With flu season underway and COVID-19 continuing to evolve, there’s a need for action — both on the part of individuals and governments — to keep communities safe this fall, say Brock University experts.
Brock immunologist Adam MacNeil and political theorist and legal scholar Alison Braley-Rattai are weighing in on ways to increase protection for Canadians during the season when sickness often rears its head.
Providing clarity about whether people vaccinated against COVID should also get a flu shot, MacNeil explains that the immune system recognizes the influenza and SARS-CoV-2 viruses as being two distinct entities based on the three-dimensional structure of each. Therefore, flu and COVID vaccines do not overlap, he says.
The latest COVID vaccine is ‘bivalent,’ which means the booster targets the original strain plus subvariants arising from the Omicron strain, giving the immune system what MacNeil calls a “competitive edge.”
The Associate Professor of Health Sciences says people often think of COVID-19 as being a ‘bad flu,’ since COVID and flu symptoms can appear similar, and both are spread through aerosols and droplets.
But COVID has a more invisible side that can cause problems in other tissues and organs that may persist after infection, he says. This is thought to happen in part by causing inflammation of the blood vessels, or vasculitis, and by frequently finding its way into more places, including the brain and heart.
“To give yourself the best possible protection against the expected surge in influenza and SARS-CoV-2 this fall, do yourself and your community a favour and get both vaccines as soon as you are eligible, wear a well-fitting N95 respirator when in crowded indoor locations or when ventilation and air filtration is poor, and practise distancing,” MacNeil says.
Public health officials, he says, predict that the coming fall and winter will be “very challenging,” given Omicron’s infectiousness and ability to evade vaccine protection that performed well against the Delta variant last fall, in addition to the return to pre-pandemic behaviours.
“Layer your protection by wearing a mask,” he says. “Layers are the hottest trend for a healthy fall and winter in 2022 and 2023.”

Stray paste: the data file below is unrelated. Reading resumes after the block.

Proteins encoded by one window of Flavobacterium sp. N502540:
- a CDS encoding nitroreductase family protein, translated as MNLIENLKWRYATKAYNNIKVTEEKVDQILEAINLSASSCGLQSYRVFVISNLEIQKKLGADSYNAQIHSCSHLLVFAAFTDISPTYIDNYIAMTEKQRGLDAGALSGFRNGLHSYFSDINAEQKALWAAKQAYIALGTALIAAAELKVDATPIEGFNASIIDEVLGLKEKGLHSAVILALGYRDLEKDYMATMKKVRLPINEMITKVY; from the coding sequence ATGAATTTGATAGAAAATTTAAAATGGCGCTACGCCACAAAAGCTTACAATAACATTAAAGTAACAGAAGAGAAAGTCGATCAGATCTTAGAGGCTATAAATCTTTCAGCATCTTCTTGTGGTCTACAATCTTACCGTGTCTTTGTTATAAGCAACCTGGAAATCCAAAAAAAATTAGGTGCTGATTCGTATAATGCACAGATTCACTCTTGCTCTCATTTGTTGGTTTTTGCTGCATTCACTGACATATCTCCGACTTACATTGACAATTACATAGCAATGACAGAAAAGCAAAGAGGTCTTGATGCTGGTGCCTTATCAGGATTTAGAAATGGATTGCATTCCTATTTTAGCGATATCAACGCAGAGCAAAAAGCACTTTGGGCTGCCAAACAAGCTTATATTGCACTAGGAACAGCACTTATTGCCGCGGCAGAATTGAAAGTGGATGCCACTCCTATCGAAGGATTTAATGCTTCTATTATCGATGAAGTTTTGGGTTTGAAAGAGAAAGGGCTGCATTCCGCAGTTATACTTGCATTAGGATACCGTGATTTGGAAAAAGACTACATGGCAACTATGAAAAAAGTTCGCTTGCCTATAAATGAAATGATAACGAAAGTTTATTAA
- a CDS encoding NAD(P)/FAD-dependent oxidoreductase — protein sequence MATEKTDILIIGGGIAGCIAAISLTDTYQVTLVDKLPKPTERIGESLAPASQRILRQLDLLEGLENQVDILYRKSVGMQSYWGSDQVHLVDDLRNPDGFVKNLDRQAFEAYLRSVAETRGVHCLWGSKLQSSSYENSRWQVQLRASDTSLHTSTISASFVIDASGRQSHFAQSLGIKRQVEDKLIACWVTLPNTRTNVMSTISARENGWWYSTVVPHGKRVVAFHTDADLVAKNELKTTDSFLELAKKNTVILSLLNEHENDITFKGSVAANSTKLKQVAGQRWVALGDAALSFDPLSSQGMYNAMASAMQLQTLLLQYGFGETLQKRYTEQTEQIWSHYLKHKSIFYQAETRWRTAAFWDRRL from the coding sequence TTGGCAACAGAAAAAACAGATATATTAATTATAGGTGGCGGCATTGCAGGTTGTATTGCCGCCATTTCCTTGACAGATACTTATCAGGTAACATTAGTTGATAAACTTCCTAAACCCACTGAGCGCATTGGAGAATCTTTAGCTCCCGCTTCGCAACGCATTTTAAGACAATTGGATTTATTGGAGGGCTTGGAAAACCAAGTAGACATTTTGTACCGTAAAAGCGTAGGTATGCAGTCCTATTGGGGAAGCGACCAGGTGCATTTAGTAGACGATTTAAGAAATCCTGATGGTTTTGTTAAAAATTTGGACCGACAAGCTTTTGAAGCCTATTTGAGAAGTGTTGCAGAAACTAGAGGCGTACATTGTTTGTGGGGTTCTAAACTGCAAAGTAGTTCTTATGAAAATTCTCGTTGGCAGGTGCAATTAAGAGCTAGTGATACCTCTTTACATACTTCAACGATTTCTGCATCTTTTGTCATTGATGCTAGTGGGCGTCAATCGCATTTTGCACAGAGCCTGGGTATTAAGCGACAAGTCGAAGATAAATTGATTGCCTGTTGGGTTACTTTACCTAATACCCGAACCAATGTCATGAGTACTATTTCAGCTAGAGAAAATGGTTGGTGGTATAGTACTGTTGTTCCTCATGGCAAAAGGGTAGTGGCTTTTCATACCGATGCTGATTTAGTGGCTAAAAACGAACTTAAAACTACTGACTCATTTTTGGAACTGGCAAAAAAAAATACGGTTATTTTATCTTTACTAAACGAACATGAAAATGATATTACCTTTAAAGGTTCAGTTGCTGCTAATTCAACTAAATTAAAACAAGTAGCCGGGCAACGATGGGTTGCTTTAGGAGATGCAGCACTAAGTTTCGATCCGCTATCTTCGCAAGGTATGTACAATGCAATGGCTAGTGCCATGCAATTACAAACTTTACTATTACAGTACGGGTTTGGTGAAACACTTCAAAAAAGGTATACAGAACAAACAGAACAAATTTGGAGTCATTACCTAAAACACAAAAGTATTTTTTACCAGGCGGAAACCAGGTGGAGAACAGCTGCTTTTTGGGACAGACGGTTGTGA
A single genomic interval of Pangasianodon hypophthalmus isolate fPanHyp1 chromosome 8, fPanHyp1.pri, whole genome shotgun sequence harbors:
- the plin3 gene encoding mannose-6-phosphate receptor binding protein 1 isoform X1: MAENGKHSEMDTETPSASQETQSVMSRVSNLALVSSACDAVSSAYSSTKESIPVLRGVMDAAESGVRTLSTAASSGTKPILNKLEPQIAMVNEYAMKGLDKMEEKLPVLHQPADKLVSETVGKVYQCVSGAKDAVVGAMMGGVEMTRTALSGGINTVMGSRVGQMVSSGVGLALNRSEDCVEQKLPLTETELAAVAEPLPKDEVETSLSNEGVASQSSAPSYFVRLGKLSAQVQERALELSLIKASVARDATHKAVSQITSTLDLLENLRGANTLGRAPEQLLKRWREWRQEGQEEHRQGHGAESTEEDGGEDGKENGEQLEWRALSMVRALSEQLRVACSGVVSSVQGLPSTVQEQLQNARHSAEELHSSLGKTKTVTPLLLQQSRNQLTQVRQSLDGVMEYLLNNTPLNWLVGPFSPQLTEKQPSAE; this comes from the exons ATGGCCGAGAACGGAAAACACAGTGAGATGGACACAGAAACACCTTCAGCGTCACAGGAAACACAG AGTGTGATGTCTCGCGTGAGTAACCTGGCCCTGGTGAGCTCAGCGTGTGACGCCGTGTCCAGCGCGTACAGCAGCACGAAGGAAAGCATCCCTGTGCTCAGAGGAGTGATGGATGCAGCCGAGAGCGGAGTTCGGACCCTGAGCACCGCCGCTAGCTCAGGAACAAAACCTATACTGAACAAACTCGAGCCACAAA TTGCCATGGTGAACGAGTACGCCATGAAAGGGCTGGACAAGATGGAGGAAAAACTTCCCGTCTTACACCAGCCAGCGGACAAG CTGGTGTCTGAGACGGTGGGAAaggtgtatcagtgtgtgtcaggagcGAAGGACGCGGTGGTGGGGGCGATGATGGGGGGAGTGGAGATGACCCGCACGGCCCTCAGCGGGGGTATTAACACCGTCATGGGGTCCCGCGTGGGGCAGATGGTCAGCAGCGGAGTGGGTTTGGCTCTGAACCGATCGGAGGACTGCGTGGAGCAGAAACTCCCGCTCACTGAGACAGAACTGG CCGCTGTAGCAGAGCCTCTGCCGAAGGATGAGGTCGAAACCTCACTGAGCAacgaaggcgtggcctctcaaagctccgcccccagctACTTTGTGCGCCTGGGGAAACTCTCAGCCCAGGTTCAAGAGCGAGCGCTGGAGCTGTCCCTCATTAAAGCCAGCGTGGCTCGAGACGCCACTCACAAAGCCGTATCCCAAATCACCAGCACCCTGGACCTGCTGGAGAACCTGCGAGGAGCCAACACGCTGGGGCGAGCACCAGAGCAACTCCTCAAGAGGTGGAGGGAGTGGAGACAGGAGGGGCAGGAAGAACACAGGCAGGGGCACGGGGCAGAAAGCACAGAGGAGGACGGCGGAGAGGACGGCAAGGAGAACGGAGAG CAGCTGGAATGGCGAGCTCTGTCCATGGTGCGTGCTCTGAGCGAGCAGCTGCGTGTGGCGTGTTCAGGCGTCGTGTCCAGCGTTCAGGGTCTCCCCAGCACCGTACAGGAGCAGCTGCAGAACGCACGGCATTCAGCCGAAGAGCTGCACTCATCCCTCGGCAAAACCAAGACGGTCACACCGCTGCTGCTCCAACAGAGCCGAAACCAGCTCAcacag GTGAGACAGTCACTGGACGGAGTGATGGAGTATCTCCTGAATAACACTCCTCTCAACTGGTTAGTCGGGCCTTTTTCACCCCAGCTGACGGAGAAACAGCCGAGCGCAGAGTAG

MacNeil offers further insights in an article he wrote earlier this year for The Conversation.
Associate Professor of Labour Studies Alison Braley-Rattai researches the moral and legal aspects and policy implications of childhood vaccination.
She says several recent studies show that, owing to heightened transmission, children’s susceptibility to SARS-CoV-2 has been rising over the pandemic, increasing the possibility of severe outcomes.”
Braley-Rattai says COVID-19 vaccine uptake among Ontario’s children is relatively low compared to adults. She explored the issue in an article in The Conversation earlier this month, where she argued that, to increase vaccine uptake, the provincial government should add COVID-19 to the list of “designated diseases” in its Immunization of School Pupils Act.
Recent research has also been done in ‘nudge literature’ about how to encourage people toward a particular end, particularly in the areas of childhood vaccination, and, more recently, regarding COVID-19 vaccines, she says.
Braley-Rattai says the ‘nudge literature’ describes ways of increasing routine vaccine uptake in general, including early intervention, targeted information campaigns, automatic reminders, individualized follow-ups and easier access.
But vaccination alone is not enough, she says, adding COVID-19’s ability to mutate may make vaccination “increasingly less important than controlling infection itself.”
“Here’s the rub: It makes little sense to include COVID vaccines under designated diseases without other measures to reduce infections, like air quality standards, masking, and better testing and tracing,” says Braley-Rattai.
“Governments have abandoned the notion of public health for a ‘you do you’ approach which is, frankly, unconscionable given the long-term implications of infections for both individuals and society,” she says.